This may not be the definitive edition of leadership positions, but it is the guide I use. I guarantee that at any point in your life, you will be exposed to people who could be bosses, role models, coaches, or mentors. It is important to your personal success to be able to assess these individuals as managers and as leaders. Did you choose them or not?
In my experience, there are a disproportionate amount of bad leaders. This will never change unless the quality of junior leadership is acknowledged, as leadership habits are learned very early on and are developed, for better or worse, over the course of an entire career or working life. By the time someone reaches a management or executive level position, many of their habits are too ingrained to change, if they ever make it there in the first place.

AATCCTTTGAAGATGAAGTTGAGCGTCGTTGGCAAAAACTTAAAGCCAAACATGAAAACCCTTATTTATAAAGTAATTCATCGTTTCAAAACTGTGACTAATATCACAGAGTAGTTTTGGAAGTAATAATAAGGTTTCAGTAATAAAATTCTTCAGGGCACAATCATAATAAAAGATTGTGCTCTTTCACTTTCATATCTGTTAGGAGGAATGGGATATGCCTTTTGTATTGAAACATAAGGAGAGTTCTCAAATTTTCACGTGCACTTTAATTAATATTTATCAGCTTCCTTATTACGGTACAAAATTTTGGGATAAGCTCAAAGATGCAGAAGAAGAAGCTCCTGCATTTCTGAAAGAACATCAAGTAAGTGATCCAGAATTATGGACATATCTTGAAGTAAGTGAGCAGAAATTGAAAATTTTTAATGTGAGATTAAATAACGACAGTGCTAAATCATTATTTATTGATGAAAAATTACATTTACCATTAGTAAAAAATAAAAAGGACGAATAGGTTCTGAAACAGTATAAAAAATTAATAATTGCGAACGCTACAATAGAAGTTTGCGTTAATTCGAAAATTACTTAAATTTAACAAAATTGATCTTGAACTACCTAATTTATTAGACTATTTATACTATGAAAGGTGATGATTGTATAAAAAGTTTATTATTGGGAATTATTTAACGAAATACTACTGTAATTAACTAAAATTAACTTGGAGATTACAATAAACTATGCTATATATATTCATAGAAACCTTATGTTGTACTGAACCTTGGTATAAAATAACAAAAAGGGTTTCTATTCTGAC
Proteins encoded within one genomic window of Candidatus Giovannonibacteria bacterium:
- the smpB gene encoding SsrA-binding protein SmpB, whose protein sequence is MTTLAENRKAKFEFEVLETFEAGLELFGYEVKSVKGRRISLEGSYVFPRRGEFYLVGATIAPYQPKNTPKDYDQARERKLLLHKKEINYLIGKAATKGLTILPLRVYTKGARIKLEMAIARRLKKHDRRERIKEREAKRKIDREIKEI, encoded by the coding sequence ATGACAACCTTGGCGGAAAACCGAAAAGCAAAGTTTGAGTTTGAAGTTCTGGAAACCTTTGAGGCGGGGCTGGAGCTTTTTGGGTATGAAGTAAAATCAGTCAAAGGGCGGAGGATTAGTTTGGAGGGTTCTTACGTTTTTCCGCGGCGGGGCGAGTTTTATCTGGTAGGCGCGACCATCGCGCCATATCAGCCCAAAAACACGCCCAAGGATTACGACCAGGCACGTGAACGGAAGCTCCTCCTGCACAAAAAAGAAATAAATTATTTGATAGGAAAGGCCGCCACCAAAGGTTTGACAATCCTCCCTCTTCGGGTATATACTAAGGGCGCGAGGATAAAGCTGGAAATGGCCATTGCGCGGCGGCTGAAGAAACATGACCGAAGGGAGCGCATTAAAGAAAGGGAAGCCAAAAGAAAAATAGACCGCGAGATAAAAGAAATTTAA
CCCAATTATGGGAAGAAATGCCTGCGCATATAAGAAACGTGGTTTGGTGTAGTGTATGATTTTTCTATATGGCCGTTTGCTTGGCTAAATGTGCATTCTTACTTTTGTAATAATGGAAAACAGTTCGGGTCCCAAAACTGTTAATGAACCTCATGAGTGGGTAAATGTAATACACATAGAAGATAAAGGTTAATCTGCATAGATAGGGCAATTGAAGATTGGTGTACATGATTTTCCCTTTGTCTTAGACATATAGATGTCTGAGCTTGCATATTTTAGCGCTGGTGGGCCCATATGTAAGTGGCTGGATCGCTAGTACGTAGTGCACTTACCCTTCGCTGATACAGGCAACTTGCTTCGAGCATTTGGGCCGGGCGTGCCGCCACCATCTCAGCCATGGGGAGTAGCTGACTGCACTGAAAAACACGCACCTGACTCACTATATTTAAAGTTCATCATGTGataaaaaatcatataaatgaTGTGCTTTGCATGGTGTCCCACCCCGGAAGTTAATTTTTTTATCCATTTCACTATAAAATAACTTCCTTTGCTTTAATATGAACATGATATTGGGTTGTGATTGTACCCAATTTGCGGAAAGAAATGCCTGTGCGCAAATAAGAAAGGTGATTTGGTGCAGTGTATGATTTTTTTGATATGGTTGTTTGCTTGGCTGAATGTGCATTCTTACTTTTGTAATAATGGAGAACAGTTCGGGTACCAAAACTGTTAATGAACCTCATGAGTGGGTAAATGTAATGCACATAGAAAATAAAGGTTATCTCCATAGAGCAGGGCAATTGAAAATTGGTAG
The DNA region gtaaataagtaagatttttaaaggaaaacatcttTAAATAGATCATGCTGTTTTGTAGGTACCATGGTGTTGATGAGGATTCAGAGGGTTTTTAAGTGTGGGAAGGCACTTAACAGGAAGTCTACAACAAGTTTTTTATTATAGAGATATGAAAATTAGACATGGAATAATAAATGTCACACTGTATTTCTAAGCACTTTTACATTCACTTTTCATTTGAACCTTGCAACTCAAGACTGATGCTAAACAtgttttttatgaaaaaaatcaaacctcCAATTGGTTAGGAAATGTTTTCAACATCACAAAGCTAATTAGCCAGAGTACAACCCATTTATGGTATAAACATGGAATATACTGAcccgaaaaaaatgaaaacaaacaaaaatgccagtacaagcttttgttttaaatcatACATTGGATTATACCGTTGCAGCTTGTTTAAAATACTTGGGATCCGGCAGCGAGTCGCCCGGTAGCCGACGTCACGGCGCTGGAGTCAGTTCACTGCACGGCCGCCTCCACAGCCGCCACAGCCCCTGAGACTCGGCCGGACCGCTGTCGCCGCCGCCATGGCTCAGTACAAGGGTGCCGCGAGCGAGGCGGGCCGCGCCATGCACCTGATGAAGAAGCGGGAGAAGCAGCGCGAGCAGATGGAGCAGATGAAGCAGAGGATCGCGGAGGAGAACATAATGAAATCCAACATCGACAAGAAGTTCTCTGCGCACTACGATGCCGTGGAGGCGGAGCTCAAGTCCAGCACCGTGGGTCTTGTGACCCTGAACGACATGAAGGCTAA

It’s the time of year where we wrap up our articles, and  look back on the year - wins, losses, lessons learnt and changes made. I guess if I was to summarise the year of 2020; what the fuck?
Everyone who has ever attempted a training program based around the Squat, Bench and Deadlift will have an opinion regarding each of them. Some of the most accomplished powerlifters and powerlifting coaches in the world could spend hours explaining to the average lifter why their favourite lift is the best, the hardest, or the lift worthy of the most attention. Despite this, the deadlift seems to consistently rise to the top of training circles as the King of the Lifts. Why?